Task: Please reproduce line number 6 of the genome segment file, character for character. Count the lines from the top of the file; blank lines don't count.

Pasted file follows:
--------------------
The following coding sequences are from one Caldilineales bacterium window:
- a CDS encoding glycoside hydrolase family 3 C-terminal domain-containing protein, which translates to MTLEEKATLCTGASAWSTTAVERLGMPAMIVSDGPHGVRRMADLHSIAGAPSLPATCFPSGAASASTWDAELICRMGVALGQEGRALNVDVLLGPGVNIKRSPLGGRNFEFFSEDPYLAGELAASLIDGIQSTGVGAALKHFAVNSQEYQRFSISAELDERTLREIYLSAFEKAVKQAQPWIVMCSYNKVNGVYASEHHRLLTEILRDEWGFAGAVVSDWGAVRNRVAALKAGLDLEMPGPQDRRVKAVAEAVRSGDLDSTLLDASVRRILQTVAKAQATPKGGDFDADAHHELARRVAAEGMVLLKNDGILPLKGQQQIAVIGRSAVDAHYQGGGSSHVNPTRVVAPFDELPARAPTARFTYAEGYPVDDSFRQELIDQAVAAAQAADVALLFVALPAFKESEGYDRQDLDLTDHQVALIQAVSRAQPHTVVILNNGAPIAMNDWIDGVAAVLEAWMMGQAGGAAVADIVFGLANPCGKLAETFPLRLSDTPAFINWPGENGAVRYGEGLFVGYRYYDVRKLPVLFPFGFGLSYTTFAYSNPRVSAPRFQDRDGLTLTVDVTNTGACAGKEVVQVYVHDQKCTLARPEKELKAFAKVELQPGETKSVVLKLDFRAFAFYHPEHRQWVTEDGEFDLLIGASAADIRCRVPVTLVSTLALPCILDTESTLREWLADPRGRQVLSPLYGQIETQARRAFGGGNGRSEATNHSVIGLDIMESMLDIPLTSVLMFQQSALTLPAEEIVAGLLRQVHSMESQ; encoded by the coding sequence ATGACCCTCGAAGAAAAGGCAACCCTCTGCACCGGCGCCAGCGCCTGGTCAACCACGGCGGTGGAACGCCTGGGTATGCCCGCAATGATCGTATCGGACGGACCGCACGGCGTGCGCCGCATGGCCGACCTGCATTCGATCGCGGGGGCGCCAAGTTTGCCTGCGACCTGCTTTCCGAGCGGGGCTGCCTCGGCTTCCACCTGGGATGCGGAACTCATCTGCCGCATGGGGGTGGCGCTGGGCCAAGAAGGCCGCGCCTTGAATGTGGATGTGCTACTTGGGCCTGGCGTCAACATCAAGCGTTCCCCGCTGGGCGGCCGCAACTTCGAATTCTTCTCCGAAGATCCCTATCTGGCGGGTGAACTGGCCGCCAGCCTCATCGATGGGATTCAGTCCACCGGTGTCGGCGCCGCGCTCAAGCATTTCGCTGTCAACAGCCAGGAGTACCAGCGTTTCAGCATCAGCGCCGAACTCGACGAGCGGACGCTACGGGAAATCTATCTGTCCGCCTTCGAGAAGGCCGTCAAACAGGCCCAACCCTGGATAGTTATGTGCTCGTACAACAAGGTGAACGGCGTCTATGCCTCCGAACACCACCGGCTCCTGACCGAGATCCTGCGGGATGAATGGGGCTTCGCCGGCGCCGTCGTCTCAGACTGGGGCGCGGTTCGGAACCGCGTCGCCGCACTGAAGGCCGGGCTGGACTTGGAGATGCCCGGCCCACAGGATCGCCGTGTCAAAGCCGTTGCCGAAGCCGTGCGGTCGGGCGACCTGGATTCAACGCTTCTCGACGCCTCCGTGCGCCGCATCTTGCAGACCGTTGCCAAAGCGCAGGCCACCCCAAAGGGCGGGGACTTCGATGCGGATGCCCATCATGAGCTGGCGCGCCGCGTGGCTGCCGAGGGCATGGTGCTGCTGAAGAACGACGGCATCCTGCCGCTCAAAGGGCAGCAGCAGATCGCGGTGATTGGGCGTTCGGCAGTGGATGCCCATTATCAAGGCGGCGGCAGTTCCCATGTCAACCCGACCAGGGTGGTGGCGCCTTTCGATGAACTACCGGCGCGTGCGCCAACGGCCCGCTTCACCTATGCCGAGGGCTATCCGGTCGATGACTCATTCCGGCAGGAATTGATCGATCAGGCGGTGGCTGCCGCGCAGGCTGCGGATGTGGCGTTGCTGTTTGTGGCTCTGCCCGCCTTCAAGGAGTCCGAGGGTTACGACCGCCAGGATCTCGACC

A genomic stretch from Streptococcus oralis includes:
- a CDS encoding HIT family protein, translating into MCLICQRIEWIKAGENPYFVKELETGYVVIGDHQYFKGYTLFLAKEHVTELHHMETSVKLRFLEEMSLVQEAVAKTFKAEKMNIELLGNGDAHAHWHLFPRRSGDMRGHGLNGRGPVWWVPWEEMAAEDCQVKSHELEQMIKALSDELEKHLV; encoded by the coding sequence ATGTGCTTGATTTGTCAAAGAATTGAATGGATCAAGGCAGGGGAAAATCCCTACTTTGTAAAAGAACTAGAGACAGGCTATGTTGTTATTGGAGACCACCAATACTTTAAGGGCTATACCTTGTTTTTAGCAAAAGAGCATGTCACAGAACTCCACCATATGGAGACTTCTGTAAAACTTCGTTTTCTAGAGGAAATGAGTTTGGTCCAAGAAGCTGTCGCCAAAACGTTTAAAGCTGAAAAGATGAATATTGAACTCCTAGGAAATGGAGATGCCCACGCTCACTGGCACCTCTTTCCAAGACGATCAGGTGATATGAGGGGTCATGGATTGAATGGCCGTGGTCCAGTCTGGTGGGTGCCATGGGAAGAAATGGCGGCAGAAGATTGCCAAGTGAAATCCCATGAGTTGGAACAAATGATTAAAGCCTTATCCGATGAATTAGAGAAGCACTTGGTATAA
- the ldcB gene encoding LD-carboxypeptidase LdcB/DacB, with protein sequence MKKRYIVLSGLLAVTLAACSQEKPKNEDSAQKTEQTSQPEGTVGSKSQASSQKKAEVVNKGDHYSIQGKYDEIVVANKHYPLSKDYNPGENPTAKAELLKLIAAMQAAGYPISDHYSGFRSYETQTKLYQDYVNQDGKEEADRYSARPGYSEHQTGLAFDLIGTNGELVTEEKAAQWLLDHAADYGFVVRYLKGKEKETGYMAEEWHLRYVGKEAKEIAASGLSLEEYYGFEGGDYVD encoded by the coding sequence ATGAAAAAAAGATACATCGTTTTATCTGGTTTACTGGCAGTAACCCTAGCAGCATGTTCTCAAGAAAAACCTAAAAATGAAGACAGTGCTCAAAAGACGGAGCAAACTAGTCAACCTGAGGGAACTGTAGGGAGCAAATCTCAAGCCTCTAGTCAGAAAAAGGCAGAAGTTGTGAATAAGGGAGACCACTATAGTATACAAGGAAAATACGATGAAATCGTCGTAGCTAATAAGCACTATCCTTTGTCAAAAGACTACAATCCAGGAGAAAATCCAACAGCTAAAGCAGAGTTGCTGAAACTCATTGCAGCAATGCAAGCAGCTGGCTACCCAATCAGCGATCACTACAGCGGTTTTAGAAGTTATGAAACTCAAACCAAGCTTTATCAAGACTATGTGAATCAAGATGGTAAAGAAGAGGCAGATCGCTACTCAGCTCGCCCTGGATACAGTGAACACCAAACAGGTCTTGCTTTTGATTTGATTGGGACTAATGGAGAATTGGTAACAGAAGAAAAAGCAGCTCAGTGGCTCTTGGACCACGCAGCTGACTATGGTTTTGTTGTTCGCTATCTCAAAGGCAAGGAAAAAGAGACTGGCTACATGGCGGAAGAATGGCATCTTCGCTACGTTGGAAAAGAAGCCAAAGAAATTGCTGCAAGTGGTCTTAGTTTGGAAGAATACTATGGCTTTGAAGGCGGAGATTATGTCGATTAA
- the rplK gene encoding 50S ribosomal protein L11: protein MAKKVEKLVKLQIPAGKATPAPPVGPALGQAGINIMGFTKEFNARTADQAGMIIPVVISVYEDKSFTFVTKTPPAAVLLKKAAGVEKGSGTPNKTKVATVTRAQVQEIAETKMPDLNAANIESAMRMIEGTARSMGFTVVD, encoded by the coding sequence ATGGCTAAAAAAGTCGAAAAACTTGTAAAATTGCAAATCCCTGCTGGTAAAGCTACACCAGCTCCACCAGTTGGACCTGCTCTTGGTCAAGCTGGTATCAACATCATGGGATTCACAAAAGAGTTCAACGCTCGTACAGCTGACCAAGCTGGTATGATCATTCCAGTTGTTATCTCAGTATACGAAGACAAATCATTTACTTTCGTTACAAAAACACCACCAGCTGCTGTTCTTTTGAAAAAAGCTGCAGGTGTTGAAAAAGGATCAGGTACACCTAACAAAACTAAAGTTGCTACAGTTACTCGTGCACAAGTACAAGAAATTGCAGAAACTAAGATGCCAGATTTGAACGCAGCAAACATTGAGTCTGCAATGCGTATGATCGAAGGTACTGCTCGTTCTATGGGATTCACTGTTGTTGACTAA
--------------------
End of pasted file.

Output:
- the rplK gene encoding 50S ribosomal protein L11: protein MAKKVEKLVKLQIPAGKATPAPPVGPALGQAGINIMGFTKEFNARTADQAGMIIPVVISVYEDKSFTFVTKTPPAAVLLKKAAGVEKGSGTPNKTKVATVTRAQVQEIAETKMPDLNAANIESAMRMIEGTARSMGFTVVD, encoded by the coding sequence ATGGCTAAAAAAGTCGAAAAACTTGTAAAATTGCAAATCCCTGCTGGTAAAGCTACACCAGCTCCACCAGTTGGACCTGCTCTTGGTCAAGCTGGTATCAACATCATGGGATTCACAAAAGAGTTCAACGCTCGTACAGCTGACCAAGCTGGTATGATCATTCCAGTTGTTATCTCAGTATACGAAGACAAATCATTTACTTTCGTTACAAAAACACCACCAGCTGCTGTTCTTTTGAAAAAAGCTGCAGGTGTTGAAAAAGGATCAGGTACACCTAACAAAACTAAAGTTGCTACAGTTACTCGTGCACAAGTACAAGAAATTGCAGAAACTAAGATGCCAGATTTGAACGCAGCAAACATTGAGTCTGCAATGCGTATGATCGAAGGTACTGCTCGTTCTATGGGATTCACTGTTGTTGACTAA